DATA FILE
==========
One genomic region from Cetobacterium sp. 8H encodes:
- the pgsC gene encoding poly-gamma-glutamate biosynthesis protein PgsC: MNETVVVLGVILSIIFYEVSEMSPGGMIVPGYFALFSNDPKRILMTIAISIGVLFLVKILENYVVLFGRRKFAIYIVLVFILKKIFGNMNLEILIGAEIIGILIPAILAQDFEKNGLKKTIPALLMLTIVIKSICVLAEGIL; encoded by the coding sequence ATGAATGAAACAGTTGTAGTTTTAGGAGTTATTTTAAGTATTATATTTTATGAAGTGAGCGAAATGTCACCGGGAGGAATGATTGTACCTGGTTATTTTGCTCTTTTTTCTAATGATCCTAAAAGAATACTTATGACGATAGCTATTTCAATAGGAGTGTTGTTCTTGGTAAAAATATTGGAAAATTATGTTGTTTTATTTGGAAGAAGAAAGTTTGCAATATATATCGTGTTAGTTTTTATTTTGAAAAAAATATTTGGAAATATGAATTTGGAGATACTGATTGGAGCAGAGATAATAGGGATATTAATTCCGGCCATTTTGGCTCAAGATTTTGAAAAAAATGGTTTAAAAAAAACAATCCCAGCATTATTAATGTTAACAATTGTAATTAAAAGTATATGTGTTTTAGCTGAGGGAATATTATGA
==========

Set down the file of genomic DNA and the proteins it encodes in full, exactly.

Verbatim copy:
One genomic region from Cetobacterium sp. 8H encodes:
- the pgsC gene encoding poly-gamma-glutamate biosynthesis protein PgsC: MNETVVVLGVILSIIFYEVSEMSPGGMIVPGYFALFSNDPKRILMTIAISIGVLFLVKILENYVVLFGRRKFAIYIVLVFILKKIFGNMNLEILIGAEIIGILIPAILAQDFEKNGLKKTIPALLMLTIVIKSICVLAEGIL; encoded by the coding sequence ATGAATGAAACAGTTGTAGTTTTAGGAGTTATTTTAAGTATTATATTTTATGAAGTGAGCGAAATGTCACCGGGAGGAATGATTGTACCTGGTTATTTTGCTCTTTTTTCTAATGATCCTAAAAGAATACTTATGACGATAGCTATTTCAATAGGAGTGTTGTTCTTGGTAAAAATATTGGAAAATTATGTTGTTTTATTTGGAAGAAGAAAGTTTGCAATATATATCGTGTTAGTTTTTATTTTGAAAAAAATATTTGGAAATATGAATTTGGAGATACTGATTGGAGCAGAGATAATAGGGATATTAATTCCGGCCATTTTGGCTCAAGATTTTGAAAAAAATGGTTTAAAAAAAACAATCCCAGCATTATTAATGTTAACAATTGTAATTAAAAGTATATGTGTTTTAGCTGAGGGAATATTATGA